The songwriting is good, though suffers from the album's focus on intensity. Giving more space for us to enjoy the journey would have been nice, rather than focusing on instrumental virtuosity that is the standard for the genre; at least we can appreciate it being something different for Riverside. The lyrics are, conventionally, dark. Duda's dynamic voice is smooth throughout, another nice trademark that distinguishes Riverside from most metal bands, singing lyrics about the struggle for individuality in modern life and addiction to stress/electronics (with a bit of Plato's "The Cave" thrown in). They're poetic, cynical, and well sung.

All in all another great album from one of the best modern prog acts around, though not their best.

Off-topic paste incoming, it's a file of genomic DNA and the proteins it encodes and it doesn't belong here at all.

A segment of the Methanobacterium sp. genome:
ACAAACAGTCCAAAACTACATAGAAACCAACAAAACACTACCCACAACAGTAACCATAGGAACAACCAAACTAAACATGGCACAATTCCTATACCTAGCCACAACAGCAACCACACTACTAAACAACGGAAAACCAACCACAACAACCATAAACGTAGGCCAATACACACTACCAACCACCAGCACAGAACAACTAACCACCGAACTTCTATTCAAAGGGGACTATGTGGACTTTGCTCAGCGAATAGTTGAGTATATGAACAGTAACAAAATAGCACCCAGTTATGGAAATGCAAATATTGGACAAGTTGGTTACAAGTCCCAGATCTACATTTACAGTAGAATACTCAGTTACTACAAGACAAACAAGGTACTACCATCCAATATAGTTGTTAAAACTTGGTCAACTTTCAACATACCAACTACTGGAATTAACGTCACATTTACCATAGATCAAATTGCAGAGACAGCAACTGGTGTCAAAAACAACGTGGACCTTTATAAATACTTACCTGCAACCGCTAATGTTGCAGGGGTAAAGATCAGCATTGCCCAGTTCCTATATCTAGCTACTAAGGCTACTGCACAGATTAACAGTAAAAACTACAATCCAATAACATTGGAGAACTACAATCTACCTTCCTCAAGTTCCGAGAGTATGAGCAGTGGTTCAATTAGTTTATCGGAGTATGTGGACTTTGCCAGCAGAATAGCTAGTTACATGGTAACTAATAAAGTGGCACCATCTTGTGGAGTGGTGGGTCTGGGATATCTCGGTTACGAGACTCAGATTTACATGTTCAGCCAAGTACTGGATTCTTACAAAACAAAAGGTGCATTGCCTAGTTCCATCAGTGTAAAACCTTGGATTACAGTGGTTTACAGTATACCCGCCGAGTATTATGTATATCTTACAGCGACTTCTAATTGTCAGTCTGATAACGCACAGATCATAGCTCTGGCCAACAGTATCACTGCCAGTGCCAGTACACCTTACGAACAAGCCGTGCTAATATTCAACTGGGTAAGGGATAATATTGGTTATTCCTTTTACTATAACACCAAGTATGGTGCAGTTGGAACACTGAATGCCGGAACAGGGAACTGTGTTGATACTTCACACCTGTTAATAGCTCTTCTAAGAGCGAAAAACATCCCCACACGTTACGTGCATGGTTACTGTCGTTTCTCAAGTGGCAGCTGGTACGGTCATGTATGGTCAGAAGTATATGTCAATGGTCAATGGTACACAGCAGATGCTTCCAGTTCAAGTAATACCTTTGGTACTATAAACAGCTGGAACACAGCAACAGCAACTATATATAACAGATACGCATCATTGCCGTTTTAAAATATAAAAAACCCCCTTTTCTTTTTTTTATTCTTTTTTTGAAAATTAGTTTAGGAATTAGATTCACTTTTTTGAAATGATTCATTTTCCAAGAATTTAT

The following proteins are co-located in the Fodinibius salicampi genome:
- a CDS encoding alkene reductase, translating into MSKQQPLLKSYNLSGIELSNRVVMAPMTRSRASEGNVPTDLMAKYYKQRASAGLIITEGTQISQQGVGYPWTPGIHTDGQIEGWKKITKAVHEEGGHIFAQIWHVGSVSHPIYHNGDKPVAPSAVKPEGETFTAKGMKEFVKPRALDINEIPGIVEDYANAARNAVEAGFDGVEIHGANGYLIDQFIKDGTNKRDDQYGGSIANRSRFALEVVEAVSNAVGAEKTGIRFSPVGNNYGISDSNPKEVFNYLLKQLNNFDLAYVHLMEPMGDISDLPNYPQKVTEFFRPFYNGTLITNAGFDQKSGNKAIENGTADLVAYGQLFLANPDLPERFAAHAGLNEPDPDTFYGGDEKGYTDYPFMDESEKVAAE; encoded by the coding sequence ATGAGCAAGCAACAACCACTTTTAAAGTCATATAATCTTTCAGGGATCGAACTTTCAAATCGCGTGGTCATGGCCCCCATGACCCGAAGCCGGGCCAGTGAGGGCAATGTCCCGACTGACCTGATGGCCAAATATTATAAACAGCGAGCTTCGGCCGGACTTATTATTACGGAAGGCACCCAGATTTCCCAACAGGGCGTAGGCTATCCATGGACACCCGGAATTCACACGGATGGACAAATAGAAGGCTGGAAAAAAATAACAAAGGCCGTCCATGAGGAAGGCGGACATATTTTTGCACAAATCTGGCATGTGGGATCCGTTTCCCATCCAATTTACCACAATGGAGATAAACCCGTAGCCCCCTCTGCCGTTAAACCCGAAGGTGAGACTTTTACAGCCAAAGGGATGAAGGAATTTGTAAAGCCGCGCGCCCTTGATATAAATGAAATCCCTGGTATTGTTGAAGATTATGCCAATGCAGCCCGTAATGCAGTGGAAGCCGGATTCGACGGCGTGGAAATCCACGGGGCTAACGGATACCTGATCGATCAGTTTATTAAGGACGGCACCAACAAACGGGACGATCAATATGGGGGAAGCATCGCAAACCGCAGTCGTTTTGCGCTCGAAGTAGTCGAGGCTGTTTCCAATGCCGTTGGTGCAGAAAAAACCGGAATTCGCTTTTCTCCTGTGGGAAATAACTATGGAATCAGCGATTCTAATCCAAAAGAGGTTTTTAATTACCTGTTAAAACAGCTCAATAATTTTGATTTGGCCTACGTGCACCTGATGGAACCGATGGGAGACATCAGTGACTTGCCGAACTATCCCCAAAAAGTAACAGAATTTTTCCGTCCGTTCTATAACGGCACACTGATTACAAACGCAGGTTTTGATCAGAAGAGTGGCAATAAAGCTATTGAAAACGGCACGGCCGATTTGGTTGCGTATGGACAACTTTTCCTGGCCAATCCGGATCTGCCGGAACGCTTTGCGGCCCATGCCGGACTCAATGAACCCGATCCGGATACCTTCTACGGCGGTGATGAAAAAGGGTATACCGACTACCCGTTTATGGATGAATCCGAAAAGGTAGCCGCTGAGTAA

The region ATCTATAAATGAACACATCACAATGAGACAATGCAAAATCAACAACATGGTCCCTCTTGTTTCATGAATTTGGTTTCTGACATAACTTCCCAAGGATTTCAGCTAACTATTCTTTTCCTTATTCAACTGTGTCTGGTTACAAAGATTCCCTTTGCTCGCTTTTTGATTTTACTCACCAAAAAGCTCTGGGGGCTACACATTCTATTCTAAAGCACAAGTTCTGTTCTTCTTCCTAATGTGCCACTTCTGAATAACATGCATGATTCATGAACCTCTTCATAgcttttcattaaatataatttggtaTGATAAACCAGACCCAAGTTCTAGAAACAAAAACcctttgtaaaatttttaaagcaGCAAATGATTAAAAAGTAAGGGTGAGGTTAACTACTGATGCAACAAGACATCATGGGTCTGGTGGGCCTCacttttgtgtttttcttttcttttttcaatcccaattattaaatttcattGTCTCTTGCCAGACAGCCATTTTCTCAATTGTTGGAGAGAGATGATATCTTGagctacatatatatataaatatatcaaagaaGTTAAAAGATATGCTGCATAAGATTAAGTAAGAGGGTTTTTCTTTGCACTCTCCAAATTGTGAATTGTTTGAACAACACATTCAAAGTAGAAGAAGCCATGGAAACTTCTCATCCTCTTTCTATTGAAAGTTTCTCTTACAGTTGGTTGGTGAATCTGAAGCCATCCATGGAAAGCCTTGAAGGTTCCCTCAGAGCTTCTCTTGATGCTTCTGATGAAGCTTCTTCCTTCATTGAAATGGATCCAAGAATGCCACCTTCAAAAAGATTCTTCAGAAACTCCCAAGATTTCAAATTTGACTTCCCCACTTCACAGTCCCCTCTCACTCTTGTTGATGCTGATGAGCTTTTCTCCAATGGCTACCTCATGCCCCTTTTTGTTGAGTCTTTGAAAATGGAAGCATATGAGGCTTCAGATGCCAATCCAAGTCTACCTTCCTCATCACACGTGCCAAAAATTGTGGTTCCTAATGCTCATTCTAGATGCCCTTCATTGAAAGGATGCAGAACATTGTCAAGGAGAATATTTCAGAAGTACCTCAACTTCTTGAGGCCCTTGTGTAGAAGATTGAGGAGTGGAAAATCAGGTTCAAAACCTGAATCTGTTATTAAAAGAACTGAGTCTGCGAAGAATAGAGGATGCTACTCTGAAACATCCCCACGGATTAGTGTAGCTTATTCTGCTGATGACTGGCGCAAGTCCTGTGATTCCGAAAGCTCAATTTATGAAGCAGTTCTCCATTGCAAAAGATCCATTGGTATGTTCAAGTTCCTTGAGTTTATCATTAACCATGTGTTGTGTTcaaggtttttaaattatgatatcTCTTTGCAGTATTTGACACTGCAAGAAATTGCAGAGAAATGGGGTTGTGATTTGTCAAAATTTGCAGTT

Songwriting: 3 - Instrumental Performances: 4 - Lyrics/Vocals: 4 - Style/Emotion/Replay: 4

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 Shrine of New Generation Slaves by RIVERSIDE album cover Studio Album, 2013
4.08 | 769 ratings

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Shrine of New Generation Slaves
Riverside Progressive Metal

Review by Mellotron Storm
Prog Reviewer

4 stars 4.5 stars. RIVERSIDE in my opinion are at their best when they play in that atmospheric style with the addition of Duda's warm vocals. Well, we get that style in spades here on "Shrine Of New Generation Slaves". I would go as far as to say this is their most beautiful album, and if it wasn't for the first track i'd be giving this 5 stars.